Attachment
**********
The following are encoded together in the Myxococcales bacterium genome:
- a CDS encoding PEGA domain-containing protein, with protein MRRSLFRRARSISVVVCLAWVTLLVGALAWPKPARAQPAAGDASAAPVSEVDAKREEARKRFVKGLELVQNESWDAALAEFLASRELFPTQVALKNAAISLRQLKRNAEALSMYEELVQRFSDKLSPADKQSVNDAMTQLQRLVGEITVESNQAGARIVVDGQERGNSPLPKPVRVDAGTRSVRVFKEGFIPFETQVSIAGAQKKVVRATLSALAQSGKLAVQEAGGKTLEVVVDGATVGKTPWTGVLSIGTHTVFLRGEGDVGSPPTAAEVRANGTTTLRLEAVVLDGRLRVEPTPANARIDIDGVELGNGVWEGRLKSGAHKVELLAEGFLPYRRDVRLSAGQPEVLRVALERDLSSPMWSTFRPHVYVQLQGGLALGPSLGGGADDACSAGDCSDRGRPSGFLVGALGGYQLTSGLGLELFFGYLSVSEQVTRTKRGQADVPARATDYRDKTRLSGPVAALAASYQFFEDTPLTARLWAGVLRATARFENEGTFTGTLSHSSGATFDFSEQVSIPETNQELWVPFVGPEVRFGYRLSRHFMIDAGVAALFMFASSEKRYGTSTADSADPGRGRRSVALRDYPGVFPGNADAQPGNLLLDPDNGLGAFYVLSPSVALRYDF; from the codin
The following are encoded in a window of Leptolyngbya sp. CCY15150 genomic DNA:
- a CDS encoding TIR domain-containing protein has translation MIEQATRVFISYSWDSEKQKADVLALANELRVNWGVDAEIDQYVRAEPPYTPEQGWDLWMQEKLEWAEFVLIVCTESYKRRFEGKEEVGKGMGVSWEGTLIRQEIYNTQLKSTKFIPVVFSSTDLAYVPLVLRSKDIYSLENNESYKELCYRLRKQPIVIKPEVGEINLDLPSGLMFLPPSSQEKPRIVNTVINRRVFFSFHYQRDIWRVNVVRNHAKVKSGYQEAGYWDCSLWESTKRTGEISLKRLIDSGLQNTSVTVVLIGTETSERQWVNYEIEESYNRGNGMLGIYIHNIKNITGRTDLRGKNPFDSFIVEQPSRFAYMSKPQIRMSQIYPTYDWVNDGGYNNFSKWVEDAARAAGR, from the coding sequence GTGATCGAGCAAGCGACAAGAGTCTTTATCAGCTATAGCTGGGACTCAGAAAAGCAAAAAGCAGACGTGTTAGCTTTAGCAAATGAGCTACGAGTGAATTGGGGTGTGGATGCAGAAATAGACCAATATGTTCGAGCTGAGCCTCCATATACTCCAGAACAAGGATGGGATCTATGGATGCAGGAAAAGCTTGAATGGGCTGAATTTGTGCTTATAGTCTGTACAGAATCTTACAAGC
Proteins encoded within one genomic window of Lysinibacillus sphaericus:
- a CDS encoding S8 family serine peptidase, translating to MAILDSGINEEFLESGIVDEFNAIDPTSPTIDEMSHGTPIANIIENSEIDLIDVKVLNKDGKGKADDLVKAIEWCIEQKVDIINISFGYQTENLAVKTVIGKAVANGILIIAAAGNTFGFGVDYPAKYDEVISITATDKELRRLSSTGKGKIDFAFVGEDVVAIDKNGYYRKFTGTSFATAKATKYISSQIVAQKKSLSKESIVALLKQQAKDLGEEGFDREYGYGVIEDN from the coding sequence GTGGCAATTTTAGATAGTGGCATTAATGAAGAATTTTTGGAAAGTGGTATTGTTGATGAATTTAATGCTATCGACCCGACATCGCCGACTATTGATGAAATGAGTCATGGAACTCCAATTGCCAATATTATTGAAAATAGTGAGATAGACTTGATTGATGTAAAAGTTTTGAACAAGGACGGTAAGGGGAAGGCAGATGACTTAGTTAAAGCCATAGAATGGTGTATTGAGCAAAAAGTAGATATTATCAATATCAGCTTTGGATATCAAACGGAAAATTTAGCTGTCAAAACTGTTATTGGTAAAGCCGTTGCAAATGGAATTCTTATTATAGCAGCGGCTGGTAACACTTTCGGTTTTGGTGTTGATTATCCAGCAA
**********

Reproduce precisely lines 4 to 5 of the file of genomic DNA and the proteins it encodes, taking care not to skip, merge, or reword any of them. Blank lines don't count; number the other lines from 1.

- a CDS encoding TIR domain-containing protein has translation MIEQATRVFISYSWDSEKQKADVLALANELRVNWGVDAEIDQYVRAEPPYTPEQGWDLWMQEKLEWAEFVLIVCTESYKRRFEGKEEVGKGMGVSWEGTLIRQEIYNTQLKSTKFIPVVFSSTDLAYVPLVLRSKDIYSLENNESYKELCYRLRKQPIVIKPEVGEINLDLPSGLMFLPPSSQEKPRIVNTVINRRVFFSFHYQRDIWRVNVVRNHAKVKSGYQEAGYWDCSLWESTKRTGEISLKRLIDSGLQNTSVTVVLIGTETSERQWVNYEIEESYNRGNGMLGIYIHNIKNITGRTDLRGKNPFDSFIVEQPSRFAYMSKPQIRMSQIYPTYDWVNDGGYNNFSKWVEDAARAAGR, from the coding sequence GTGATCGAGCAAGCGACAAGAGTCTTTATCAGCTATAGCTGGGACTCAGAAAAGCAAAAAGCAGACGTGTTAGCTTTAGCAAATGAGCTACGAGTGAATTGGGGTGTGGATGCAGAAATAGACCAATATGTTCGAGCTGAGCCTCCATATACTCCAGAACAAGGATGGGATCTATGGATGCAGGAAAAGCTTGAATGGGCTGAATTTGTGCTTATAGTCTGTACAGAATCTTACAAGC
Proteins encoded within one genomic window of Lysinibacillus sphaericus: